U.S. warns IMF against bailout for Pakistan that pays off China

August 2, 2018 - 12:17

TEHRAN -The battle-lines are drawn between Pakistan and the United States once again, this time over the International Monetary Fund (IMF) bailout that Islamabad is likely to seek in coming weeks. The U.S. has warned that it will oppose any IMF bailout that helps China, Pakistan’s new all-weather ally.

On Monday, the U.S. Secretary of State Mike Pompeo was asked in an interview on CNBC about the issue of Chinese loans to Pakistan as part of Beijing’s ambitious ‘Belt and Road’ infrastructure program and if Islamabad approaches the IMF for a bailout. Pompeo, while hoping to engage with Pakistan’s new government, said there was “no rationale” for a bailout that pays off Chinese loans to Pakistan.

“There’s no rationale for IMF tax dollars—and associated with that, American dollars that are part of the IMF funding—for those to go to bail out Chinese bondholders or—or China itself,” Pompeo said. Clearly taken aback by the U.S. official’s statement, Pakistan’s Ministry of Finance said that the “third parties cannot weaken our collective resolve to make CPEC a success story”.

“First and foremost it is totally wrong to link IMF package with CPEC. It is affirmed that Pakistan government is fully committed to undertake and complete CPEC projects in their totality,” the Ministry said in a statement.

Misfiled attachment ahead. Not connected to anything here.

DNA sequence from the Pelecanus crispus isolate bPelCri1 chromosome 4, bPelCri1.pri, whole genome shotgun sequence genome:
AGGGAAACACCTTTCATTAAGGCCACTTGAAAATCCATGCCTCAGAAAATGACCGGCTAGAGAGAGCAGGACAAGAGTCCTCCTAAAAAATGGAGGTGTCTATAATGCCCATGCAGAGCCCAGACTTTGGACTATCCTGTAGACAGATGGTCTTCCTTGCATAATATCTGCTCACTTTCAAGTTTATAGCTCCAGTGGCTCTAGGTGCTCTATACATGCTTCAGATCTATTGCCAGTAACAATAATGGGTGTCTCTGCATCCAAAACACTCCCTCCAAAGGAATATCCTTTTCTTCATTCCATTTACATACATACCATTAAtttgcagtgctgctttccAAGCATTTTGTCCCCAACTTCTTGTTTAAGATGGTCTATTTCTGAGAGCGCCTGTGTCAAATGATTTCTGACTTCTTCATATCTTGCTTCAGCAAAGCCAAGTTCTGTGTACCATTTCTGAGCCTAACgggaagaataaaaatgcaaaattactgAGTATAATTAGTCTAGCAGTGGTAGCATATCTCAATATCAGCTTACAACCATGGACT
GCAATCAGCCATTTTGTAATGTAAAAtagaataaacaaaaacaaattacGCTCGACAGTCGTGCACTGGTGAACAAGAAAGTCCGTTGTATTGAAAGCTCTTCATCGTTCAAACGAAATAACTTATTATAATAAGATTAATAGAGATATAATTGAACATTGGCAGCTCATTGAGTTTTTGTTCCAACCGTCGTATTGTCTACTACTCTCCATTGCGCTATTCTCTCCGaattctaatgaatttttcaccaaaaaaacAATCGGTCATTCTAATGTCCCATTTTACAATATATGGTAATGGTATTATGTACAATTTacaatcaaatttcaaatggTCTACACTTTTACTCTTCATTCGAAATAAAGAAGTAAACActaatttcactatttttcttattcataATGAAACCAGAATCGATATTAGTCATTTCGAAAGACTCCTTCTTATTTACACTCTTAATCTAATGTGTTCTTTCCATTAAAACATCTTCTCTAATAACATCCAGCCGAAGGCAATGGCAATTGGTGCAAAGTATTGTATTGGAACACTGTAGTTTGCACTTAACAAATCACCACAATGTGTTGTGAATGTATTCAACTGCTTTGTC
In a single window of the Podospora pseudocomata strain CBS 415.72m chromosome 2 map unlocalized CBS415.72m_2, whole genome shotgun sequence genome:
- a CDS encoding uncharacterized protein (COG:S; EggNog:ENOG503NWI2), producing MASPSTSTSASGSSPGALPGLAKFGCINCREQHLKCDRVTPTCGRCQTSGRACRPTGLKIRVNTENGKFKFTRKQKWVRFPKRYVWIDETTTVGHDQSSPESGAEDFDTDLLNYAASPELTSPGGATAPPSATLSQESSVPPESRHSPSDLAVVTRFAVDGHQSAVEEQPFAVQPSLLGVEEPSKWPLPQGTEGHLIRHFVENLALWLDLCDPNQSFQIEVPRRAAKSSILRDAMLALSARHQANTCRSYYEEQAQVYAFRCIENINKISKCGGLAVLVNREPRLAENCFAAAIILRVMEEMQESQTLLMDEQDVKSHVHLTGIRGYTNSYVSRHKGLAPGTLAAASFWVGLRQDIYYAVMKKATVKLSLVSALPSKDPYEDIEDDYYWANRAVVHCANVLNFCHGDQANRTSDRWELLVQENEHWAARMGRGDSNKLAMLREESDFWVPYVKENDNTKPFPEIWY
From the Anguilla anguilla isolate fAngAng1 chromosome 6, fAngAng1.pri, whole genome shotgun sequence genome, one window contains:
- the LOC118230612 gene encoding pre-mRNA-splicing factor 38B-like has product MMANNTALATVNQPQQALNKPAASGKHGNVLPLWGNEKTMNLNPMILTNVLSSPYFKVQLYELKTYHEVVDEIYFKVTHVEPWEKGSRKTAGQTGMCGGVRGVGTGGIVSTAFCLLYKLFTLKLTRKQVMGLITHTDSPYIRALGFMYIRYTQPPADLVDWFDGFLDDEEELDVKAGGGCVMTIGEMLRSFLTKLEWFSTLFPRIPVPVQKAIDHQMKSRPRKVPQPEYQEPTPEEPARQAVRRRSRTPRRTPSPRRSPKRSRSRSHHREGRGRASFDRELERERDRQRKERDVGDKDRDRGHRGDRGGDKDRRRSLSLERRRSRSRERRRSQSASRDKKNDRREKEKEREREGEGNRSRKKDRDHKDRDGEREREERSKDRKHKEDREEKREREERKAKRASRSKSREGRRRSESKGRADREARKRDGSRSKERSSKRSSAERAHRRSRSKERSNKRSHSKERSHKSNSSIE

The IMF, in a rebuke to the U.S. government, distanced itself from Pompeo’s statement and said that it remained committed to helping Pakistan. “The IMF remains committed to helping Pakistan and its people,” said Teresa Daban Sanchez, the IMF resident representative to Pakistan, while responding to Pompeo’s statement.

The IMF, Sanchez said, is a multilateral international financial institution guided by a strong consensus-based decision-making process in its executive board. She also said that the IMF is closely engaged with Pakistan through Post-Program Monitoring (PPM) and regular Article IV consultations.

China and Pakistan have come closer in recent years with the gargantuan $60 billion China-Pakistan Economic Corridor (CPEC) project, one of Beijing’s undertakings in its Belt and Road Initiative (BRI), under which China has lent billions of dollars in loans and investments to Pakistan.

According to observers, the measures have proved to be inadequate as the country’s reserves have plummeted to $10 billion. Now, the IMF bailout seems imminent.

Pakistani officials have denounced what they say are attempts to drive a wedge between Pakistan and China. “The Americans are trying very hard to put pressure on Pakistan because they have their own interests. But making it so hard for Pakistan to successfully negotiate a new program with the IMF makes no sense. Ultimately, Pakistan will search for other options if the road to the IMF is blocked,” a senior government official was quoted in a Financial Times report.